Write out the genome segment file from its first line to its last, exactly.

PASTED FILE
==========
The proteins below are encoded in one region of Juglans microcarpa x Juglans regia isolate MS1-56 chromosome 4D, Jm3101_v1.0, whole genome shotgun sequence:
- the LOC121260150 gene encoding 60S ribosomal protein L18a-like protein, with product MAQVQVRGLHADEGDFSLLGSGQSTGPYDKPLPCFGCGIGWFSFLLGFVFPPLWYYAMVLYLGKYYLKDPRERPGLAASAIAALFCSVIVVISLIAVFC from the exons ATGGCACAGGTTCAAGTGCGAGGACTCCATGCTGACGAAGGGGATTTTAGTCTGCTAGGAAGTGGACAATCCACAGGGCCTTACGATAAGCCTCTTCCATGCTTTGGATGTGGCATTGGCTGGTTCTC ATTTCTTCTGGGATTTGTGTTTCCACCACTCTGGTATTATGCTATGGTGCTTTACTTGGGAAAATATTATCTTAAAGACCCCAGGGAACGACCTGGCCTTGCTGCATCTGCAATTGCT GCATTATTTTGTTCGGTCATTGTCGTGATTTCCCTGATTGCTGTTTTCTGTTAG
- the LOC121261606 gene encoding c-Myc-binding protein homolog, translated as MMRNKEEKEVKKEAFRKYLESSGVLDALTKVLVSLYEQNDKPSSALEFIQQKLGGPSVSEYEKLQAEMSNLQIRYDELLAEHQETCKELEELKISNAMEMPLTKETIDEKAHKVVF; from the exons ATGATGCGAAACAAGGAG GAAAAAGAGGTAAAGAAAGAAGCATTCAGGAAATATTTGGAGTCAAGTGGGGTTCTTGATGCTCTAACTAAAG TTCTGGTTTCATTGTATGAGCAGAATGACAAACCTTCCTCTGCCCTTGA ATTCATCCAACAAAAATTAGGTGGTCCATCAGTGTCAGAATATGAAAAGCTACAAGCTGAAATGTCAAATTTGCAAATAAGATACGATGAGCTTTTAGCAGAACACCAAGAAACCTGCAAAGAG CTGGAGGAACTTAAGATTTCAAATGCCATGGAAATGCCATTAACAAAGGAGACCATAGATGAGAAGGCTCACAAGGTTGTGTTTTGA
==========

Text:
The proteins below are encoded in one region of Juglans microcarpa x Juglans regia isolate MS1-56 chromosome 4D, Jm3101_v1.0, whole genome shotgun sequence:
- the LOC121260150 gene encoding 60S ribosomal protein L18a-like protein, with product MAQVQVRGLHADEGDFSLLGSGQSTGPYDKPLPCFGCGIGWFSFLLGFVFPPLWYYAMVLYLGKYYLKDPRERPGLAASAIAALFCSVIVVISLIAVFC from the exons ATGGCACAGGTTCAAGTGCGAGGACTCCATGCTGACGAAGGGGATTTTAGTCTGCTAGGAAGTGGACAATCCACAGGGCCTTACGATAAGCCTCTTCCATGCTTTGGATGTGGCATTGGCTGGTTCTC ATTTCTTCTGGGATTTGTGTTTCCACCACTCTGGTATTATGCTATGGTGCTTTACTTGGGAAAATATTATCTTAAAGACCCCAGGGAACGACCTGGCCTTGCTGCATCTGCAATTGCT GCATTATTTTGTTCGGTCATTGTCGTGATTTCCCTGATTGCTGTTTTCTGTTAG
- the LOC121261606 gene encoding c-Myc-binding protein homolog, translated as MMRNKEEKEVKKEAFRKYLESSGVLDALTKVLVSLYEQNDKPSSALEFIQQKLGGPSVSEYEKLQAEMSNLQIRYDELLAEHQETCKELEELKISNAMEMPLTKETIDEKAHKVVF; from the exons ATGATGCGAAACAAGGAG GAAAAAGAGGTAAAGAAAGAAGCATTCAGGAAATATTTGGAGTCAAGTGGGGTTCTTGATGCTCTAACTAAAG TTCTGGTTTCATTGTATGAGCAGAATGACAAACCTTCCTCTGCCCTTGA ATTCATCCAACAAAAATTAGGTGGTCCATCAGTGTCAGAATATGAAAAGCTACAAGCTGAAATGTCAAATTTGCAAATAAGATACGATGAGCTTTTAGCAGAACACCAAGAAACCTGCAAAGAG CTGGAGGAACTTAAGATTTCAAATGCCATGGAAATGCCATTAACAAAGGAGACCATAGATGAGAAGGCTCACAAGGTTGTGTTTTGA